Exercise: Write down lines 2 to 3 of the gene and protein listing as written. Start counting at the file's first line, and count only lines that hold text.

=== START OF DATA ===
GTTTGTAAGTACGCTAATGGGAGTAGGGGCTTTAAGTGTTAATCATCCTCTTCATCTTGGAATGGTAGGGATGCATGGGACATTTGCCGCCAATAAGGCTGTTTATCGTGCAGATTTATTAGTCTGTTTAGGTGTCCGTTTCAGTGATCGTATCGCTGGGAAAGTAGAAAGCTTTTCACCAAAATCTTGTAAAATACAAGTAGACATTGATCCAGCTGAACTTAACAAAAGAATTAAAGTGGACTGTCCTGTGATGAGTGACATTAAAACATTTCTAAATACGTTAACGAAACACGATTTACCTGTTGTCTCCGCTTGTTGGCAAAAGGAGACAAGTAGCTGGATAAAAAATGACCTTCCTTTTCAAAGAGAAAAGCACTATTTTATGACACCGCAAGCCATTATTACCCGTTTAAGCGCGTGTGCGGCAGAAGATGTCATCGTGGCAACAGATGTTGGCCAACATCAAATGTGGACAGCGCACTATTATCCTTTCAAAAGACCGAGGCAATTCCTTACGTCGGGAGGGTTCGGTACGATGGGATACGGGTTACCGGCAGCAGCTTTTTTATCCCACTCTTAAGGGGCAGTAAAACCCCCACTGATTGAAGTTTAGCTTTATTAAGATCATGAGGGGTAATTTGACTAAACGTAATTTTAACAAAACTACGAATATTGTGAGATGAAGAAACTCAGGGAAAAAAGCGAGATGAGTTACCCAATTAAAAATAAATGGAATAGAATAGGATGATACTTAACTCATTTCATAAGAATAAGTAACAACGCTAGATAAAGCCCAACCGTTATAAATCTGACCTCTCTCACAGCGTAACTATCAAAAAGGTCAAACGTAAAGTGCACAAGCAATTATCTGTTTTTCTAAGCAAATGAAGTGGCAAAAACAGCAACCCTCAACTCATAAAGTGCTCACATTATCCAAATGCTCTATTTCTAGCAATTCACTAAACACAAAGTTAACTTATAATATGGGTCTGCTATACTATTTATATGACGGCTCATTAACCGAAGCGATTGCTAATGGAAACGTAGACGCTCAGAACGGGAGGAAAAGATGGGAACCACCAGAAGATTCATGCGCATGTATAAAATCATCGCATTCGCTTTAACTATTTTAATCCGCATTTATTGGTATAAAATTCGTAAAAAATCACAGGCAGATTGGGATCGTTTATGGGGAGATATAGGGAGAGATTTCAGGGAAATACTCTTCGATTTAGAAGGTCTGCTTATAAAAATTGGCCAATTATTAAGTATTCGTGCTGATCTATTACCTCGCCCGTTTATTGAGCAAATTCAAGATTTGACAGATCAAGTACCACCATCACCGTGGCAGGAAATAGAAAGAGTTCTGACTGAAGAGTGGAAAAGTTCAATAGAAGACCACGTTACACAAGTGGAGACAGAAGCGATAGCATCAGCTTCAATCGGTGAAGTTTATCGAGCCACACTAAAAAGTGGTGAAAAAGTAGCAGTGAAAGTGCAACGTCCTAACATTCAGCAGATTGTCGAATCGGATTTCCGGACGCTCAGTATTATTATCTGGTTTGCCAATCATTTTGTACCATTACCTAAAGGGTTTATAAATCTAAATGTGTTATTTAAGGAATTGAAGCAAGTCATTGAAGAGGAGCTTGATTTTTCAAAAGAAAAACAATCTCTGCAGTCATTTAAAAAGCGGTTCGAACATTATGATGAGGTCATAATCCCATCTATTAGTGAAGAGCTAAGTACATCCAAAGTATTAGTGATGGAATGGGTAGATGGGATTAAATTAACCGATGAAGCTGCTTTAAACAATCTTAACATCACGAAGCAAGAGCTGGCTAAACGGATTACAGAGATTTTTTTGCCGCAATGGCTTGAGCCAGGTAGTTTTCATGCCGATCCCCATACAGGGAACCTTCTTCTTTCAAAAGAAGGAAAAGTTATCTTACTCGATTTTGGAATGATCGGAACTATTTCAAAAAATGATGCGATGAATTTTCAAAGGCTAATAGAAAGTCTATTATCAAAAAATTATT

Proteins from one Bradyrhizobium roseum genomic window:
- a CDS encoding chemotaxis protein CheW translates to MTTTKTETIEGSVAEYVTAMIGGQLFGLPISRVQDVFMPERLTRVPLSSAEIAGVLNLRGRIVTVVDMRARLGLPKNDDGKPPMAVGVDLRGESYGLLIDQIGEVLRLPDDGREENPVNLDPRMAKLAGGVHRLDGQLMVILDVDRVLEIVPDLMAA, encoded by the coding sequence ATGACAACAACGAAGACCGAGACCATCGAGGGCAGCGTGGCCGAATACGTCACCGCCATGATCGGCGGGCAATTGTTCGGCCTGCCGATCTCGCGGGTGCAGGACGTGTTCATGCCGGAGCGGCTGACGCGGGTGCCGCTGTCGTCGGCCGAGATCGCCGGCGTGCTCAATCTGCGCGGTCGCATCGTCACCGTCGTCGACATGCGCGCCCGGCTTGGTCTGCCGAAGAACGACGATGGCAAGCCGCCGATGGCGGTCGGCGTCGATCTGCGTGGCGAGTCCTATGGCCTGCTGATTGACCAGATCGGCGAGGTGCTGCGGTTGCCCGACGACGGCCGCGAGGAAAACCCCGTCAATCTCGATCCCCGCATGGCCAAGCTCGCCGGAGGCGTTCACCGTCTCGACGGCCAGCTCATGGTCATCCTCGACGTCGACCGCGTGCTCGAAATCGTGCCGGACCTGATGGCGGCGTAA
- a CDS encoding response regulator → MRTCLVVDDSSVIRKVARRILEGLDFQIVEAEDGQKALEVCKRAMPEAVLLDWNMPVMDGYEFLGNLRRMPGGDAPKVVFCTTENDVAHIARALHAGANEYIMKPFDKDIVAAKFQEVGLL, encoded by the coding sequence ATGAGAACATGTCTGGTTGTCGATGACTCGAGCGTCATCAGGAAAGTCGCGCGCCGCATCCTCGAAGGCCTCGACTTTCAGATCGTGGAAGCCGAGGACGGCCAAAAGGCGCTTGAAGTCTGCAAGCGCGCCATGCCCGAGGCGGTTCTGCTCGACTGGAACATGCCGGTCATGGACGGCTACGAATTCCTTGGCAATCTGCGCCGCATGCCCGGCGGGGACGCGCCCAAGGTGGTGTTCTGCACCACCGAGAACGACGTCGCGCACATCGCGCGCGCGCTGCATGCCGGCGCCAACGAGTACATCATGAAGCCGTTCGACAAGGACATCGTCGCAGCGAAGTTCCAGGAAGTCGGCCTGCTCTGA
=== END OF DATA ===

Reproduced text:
Proteins from one Bradyrhizobium roseum genomic window:
- a CDS encoding chemotaxis protein CheW translates to MTTTKTETIEGSVAEYVTAMIGGQLFGLPISRVQDVFMPERLTRVPLSSAEIAGVLNLRGRIVTVVDMRARLGLPKNDDGKPPMAVGVDLRGESYGLLIDQIGEVLRLPDDGREENPVNLDPRMAKLAGGVHRLDGQLMVILDVDRVLEIVPDLMAA, encoded by the coding sequence ATGACAACAACGAAGACCGAGACCATCGAGGGCAGCGTGGCCGAATACGTCACCGCCATGATCGGCGGGCAATTGTTCGGCCTGCCGATCTCGCGGGTGCAGGACGTGTTCATGCCGGAGCGGCTGACGCGGGTGCCGCTGTCGTCGGCCGAGATCGCCGGCGTGCTCAATCTGCGCGGTCGCATCGTCACCGTCGTCGACATGCGCGCCCGGCTTGGTCTGCCGAAGAACGACGATGGCAAGCCGCCGATGGCGGTCGGCGTCGATCTGCGTGGCGAGTCCTATGGCCTGCTGATTGACCAGATCGGCGAGGTGCTGCGGTTGCCCGACGACGGCCGCGAGGAAAACCCCGTCAATCTCGATCCCCGCATGGCCAAGCTCGCCGGAGGCGTTCACCGTCTCGACGGCCAGCTCATGGTCATCCTCGACGTCGACCGCGTGCTCGAAATCGTGCCGGACCTGATGGCGGCGTAA